Baby endures open-heart surgery at 3 weeks old

 Just three weeks later Locklin endured open-heart surgery to repair his narrowed aorta.

Just three weeks later Locklin endured open-heart surgery to repair his narrowed aorta.

Natassia and Cody Wright’s son, Locklin James Wright, was born October 26, 2015. Prior to his birth, Natassia’s prenatal appointments were normal and her only concern was whether to have a C-section, since her first son was born by C-section. She did end up having the surgery and, when Locklin was born, he weighed a healthy 8 pounds, 15 ounces.

A few hours after his birth he was admitted into the neonatal intensive-care unit (NICU) due to low blood sugar. His vitals were monitored, and he was fed every three hours to get his blood sugar level back up. Once that was accomplished three days later, Locklin and his mom were released from the hospital.

Natassia says before they were discharged they learned Locklin had a heart murmur, but were told it probably would close after a couple days. They scheduled a follow-up appointment with a pediatric cardiologist for two and a half weeks later to check on the murmur.

“Once we got home I was nervous and wanted to make sure I did everything right for our little guy after all he had been through in the NICU with his blood sugar. I knew feeding him was so important and I had a set schedule to stick to to make sure he got all the nutrition he needed and at the right times,” says Natassia.

The first week went well. He had a good appetite and ate all his food. During the second week, however, Natassia started to see some changes. She noticed that he slept a lot and cried heavily during his feedings. In just days she saw his appetite decline – from drinking two ounces of formula at a time to just half an ounce.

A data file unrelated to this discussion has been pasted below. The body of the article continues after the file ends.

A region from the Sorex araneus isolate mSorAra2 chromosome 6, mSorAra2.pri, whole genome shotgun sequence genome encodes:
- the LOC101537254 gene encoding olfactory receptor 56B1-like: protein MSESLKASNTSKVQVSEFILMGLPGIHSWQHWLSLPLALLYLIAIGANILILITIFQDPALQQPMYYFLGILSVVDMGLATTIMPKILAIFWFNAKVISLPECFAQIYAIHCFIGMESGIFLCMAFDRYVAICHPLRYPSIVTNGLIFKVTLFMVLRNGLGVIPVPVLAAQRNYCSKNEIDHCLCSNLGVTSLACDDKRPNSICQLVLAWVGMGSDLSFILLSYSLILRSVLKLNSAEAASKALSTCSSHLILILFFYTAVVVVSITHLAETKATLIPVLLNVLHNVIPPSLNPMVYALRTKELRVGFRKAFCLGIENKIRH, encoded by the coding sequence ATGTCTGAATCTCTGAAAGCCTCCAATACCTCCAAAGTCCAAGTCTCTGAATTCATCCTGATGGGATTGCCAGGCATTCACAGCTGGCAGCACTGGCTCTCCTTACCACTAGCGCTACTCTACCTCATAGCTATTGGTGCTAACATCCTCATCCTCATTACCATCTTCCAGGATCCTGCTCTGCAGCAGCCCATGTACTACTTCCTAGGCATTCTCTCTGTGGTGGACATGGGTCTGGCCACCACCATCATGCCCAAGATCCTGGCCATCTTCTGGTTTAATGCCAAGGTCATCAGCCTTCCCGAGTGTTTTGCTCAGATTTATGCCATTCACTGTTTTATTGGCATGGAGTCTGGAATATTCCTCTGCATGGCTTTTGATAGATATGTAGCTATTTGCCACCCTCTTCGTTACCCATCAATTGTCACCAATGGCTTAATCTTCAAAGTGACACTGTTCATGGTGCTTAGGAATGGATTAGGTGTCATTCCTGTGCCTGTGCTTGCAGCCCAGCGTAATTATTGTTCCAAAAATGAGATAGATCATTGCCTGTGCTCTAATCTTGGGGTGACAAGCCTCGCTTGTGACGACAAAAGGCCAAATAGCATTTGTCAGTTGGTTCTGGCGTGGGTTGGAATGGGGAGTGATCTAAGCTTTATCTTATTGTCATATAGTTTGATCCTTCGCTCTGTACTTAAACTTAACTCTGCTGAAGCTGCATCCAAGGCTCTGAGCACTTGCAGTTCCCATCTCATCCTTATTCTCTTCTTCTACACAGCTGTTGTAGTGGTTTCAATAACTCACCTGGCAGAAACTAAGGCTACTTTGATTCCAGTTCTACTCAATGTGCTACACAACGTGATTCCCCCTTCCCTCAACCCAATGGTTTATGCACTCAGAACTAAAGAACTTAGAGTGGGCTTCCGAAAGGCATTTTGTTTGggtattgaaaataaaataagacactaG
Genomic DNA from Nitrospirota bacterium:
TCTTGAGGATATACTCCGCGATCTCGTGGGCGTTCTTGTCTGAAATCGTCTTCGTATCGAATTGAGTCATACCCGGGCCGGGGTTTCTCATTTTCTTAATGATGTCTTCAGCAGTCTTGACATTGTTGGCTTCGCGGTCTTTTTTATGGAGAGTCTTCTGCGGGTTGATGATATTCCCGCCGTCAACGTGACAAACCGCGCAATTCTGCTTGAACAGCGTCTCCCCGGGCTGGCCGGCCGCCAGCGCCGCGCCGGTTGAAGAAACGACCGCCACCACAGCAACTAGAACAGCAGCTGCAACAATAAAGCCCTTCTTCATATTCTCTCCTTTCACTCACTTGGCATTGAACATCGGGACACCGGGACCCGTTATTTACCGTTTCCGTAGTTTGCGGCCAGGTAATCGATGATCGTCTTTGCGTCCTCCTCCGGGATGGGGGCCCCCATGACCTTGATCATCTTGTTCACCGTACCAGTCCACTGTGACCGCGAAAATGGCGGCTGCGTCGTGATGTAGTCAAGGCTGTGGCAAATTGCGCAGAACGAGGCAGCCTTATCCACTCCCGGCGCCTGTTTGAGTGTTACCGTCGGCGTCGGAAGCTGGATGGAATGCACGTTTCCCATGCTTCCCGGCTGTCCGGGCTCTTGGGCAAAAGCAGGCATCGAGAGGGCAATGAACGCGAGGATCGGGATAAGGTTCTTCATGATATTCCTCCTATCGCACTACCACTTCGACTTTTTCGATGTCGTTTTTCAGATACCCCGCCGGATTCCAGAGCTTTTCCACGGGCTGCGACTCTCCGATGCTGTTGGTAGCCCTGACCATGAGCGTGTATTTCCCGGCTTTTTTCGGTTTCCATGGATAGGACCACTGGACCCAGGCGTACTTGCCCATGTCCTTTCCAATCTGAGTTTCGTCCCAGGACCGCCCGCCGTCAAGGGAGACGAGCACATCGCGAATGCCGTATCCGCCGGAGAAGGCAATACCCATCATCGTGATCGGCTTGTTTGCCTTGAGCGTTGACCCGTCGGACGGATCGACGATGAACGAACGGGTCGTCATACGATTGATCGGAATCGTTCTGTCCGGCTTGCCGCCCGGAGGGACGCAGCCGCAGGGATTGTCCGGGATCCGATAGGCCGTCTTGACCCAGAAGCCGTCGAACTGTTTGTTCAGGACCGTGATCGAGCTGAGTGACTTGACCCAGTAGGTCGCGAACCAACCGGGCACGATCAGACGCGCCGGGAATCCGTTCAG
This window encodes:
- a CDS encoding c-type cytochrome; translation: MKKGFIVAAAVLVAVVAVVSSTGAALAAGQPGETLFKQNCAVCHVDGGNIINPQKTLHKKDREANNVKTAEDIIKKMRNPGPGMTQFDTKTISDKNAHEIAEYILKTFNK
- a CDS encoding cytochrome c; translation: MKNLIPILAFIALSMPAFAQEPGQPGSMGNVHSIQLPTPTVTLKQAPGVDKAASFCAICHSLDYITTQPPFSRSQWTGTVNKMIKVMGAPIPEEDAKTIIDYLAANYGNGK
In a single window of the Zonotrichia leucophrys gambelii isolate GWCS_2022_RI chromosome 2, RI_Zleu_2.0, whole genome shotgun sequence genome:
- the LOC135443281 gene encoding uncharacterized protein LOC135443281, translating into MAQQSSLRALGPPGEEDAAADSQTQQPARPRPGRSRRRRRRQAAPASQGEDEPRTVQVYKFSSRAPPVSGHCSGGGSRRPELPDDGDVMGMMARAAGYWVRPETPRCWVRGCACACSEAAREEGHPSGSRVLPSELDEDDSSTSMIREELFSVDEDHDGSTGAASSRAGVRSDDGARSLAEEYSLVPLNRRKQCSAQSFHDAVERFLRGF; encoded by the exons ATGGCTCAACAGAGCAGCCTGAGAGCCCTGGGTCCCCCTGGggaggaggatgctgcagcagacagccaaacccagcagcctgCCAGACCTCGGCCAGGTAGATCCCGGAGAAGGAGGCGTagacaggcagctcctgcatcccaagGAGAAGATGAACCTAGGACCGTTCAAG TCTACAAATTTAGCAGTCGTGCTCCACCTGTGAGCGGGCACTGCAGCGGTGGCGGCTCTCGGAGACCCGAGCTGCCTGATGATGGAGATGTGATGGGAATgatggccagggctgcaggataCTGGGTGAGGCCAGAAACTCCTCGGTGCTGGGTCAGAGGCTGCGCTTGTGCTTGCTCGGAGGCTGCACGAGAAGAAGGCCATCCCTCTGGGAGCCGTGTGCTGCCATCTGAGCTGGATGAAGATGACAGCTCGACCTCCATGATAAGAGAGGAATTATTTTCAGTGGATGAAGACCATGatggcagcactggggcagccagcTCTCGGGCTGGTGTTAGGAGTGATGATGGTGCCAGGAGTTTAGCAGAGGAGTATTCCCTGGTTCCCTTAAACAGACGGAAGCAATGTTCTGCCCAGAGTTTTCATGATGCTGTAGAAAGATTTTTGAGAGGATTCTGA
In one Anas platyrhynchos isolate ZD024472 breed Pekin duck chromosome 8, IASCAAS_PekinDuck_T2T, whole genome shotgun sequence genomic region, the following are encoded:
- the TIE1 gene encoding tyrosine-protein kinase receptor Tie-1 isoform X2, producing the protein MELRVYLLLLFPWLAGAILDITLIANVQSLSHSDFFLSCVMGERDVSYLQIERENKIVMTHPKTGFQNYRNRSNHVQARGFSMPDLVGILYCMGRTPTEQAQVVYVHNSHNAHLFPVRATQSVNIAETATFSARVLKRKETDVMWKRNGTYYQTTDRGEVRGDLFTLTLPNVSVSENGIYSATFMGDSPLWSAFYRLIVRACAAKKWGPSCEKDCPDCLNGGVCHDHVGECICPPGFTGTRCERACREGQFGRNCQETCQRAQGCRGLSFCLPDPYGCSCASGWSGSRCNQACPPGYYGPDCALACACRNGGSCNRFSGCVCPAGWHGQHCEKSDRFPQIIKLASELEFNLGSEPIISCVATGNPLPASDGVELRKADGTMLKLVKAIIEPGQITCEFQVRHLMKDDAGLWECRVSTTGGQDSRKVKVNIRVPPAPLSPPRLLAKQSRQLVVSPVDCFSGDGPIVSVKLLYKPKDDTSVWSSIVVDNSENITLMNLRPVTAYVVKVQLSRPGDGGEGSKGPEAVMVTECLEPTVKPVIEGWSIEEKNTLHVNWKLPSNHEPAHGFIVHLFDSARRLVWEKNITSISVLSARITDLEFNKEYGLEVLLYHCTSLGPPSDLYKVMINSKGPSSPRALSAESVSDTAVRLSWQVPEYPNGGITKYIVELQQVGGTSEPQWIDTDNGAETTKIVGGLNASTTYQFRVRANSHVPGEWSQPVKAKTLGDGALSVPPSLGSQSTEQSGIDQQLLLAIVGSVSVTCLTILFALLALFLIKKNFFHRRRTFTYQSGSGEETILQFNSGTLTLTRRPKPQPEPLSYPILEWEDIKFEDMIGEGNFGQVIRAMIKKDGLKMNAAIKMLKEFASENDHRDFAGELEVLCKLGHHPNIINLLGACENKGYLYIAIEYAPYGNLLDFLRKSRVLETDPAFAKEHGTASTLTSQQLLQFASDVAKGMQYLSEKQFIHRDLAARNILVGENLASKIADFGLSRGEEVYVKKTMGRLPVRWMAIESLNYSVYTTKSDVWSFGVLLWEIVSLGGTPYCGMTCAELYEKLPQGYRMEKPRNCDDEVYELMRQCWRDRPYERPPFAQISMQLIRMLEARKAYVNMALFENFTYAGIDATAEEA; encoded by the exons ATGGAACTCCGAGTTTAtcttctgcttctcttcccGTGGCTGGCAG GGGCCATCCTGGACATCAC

Natassia thought perhaps the formula wasn’t agreeing with him, so she started researching formulas. “I was very concerned because of what we went through at the hospital with his blood sugar and how important it was for him to eat certain amounts at certain times,” says Natassia. “The nights seemed to be the worst.”

Locklin’s recovery progressed without complications.

Locklin’s recovery progressed without complications.

Early November 12, she called to speak to Locklin’s pediatrician. After telling him her concerns about the formula, he concluded Locklin was just a colicky baby; that she shouldn’t be concerned and should keep giving him the same formula. He also told her to check Locklin’s mouth for thrush.

“The night of my call to the doctor was the worst night I had with him,” says Natassia. “I had to wake him for his feeding and he did not want to drink his bottle at all. I tried to comfort him and get him to drink at least a little bit and he ended up gagging and dry heaving, which concerned me even more. I just knew something was not right.”

By now it was Friday and the appointment with the pediatric cardiologist wasn’t until Monday. Since she couldn’t bear waiting that long, she insisted on taking Locklin to his pediatrician’s office that Friday. Although at first Locklin appeared to be okay and was confirmed not to have thrush, the doctor noticed something while Natassia was dressing Locklin – his chest was caving in more than it should when he breathed.

The doctor advised a nurse to check his blood oxygen level on his toe. When they couldn’t get a reading, the nurse called 9-1-1, telling Natassia that Locklin would need to be checked at the hospital.

“To my shock, we loaded up in the ambulance and went to the hospital,” says Natassia. “I called my husband to let him know and he met us there.”

At the hospital, a physician once again tried checking Locklin’s blood oxygen level, but still couldn’t get a reading. An X-ray of his chest revealed that his heart was enlarged. There were no specialists to provide answers, so Rocklin was airlifted to Rady’s Children’s hospital in San Diego.